Today, mobile devices proliferate, consumers are constantly connected and on the go, and traditional forms of advertising are failing. That has created a world where marketers are continually challenged to communicate with existing and prospective customers in an effective manner. As technologies and end-user behaviors and expectations have changed, so have techniques to target buyers.
The increasing complexity of the industry means that marketers must now be experts not only in marketing, but also in people, data, delivery platforms, and in mobile, location-based advertising. Consumers use multiple devices, browsers, apps, profiles, and more, to stay connected and visible. For both sides of the marketing equation, there is ample opportunity to be overwhelmed.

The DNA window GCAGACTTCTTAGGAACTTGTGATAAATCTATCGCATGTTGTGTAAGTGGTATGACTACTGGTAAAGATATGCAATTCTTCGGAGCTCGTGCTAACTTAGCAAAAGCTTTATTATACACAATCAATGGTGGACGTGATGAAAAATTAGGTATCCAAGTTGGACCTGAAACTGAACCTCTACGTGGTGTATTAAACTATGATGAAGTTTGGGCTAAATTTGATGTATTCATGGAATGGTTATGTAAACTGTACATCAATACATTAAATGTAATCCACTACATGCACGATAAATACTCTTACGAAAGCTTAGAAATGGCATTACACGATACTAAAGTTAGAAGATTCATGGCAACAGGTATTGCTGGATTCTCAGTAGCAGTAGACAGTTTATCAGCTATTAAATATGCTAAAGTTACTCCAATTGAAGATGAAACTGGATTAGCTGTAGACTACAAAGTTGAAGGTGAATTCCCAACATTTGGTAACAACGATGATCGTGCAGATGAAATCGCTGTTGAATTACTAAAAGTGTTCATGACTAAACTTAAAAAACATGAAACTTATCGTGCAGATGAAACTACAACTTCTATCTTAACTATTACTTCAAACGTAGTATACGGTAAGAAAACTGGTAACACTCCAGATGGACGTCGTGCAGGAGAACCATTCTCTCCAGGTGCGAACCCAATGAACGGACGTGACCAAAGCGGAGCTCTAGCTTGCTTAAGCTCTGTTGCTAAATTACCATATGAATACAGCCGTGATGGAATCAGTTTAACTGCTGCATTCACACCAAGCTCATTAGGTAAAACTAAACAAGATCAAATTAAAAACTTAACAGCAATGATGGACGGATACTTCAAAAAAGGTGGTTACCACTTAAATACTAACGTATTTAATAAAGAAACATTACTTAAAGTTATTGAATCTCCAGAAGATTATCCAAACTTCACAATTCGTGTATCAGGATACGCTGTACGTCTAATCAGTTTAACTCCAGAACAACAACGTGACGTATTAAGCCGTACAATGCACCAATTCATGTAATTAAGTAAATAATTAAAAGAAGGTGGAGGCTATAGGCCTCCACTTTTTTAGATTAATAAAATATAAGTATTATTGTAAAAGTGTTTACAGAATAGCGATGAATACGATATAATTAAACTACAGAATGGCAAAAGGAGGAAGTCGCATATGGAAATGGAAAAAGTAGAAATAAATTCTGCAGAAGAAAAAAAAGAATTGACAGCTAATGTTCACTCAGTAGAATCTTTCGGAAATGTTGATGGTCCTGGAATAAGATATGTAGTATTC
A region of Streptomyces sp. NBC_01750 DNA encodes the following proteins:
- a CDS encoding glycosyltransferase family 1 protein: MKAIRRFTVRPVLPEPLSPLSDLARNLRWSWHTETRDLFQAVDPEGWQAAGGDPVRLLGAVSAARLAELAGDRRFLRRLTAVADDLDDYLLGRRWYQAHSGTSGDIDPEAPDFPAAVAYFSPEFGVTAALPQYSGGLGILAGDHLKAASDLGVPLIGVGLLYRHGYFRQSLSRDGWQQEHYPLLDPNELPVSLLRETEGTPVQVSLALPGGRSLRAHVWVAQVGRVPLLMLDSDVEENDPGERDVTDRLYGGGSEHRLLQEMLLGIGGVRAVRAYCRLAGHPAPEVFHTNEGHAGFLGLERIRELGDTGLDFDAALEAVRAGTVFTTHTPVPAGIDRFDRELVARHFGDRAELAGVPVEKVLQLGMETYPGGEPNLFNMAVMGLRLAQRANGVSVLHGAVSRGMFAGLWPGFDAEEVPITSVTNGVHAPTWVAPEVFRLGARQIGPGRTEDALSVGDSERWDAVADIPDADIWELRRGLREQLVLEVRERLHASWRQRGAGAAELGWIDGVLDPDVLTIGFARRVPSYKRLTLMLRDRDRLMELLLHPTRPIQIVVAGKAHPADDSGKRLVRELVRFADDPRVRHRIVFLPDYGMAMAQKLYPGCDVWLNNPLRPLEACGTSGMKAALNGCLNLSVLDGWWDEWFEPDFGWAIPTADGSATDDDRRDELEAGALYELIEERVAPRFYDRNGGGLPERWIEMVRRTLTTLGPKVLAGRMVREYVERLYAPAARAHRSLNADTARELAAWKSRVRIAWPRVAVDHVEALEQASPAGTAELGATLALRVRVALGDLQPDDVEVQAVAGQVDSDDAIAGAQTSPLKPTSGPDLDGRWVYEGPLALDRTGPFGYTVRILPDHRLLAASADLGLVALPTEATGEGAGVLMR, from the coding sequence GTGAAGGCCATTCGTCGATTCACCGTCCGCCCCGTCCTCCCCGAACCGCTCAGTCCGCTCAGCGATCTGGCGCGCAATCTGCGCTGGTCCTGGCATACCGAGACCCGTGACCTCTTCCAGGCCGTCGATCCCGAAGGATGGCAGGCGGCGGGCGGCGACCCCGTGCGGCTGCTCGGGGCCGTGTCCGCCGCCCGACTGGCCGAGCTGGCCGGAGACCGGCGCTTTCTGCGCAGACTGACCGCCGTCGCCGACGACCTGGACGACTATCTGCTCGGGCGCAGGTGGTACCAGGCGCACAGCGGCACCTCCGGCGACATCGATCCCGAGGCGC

Location-based marketing using geo-fencing has provided unprecedented opportunities for businesses to target messaging based on time and location. Some examples include:
- Cookies, stored in a user’s browser directory, help users navigate websites. It’s job is to notify the site when a user has returned and provides data on how often a user visits a page. Cookies are scalable for desktop applications (but not mobile)Inference-based targeting uses statistics to make an educated guess about a user’s identity
- Device ID targeting presents a way to target specific users
While they have their strengths, each of these approaches has challenges when it comes to some specific factors like scalability, accuracy, and more.
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